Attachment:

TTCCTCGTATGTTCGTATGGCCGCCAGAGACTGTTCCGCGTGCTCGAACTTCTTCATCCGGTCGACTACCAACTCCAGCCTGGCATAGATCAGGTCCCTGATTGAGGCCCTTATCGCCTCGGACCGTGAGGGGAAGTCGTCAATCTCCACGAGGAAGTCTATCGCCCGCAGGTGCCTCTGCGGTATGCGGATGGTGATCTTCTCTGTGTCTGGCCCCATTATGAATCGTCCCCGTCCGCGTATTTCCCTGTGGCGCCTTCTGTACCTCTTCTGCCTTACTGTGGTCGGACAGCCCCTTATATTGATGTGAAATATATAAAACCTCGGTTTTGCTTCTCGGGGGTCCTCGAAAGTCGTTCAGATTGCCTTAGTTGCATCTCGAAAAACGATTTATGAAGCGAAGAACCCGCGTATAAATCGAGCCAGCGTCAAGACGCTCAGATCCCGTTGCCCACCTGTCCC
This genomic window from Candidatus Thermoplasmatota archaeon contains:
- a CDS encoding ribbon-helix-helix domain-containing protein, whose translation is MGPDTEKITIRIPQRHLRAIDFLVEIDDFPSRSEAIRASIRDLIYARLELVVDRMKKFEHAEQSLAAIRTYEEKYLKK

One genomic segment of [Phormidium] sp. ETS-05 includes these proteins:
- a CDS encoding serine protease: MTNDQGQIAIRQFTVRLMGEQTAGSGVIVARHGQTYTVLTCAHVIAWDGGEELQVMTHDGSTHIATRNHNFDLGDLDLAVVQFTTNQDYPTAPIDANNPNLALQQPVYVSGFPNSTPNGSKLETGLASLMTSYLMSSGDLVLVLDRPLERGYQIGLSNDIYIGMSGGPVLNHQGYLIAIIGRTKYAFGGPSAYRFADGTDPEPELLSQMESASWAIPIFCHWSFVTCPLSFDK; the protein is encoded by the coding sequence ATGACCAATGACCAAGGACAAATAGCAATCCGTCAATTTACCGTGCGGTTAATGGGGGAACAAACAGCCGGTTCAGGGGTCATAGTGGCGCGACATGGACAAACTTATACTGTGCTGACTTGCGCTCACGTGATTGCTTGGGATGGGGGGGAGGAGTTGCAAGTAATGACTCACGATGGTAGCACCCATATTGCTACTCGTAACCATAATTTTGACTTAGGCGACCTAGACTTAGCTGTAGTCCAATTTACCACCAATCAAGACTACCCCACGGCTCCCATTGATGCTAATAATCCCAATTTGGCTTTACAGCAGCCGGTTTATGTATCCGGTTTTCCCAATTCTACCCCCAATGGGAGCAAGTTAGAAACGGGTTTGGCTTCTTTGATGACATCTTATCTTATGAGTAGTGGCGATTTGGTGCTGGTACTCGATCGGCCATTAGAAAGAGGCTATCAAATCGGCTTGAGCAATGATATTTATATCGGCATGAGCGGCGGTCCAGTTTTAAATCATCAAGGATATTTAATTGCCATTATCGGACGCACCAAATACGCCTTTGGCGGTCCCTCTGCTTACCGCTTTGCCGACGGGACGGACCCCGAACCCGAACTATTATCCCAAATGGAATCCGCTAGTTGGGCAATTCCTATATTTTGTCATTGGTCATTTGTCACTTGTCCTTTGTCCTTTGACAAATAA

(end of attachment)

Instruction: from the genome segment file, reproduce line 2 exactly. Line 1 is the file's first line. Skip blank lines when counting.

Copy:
This genomic window from Candidatus Thermoplasmatota archaeon contains: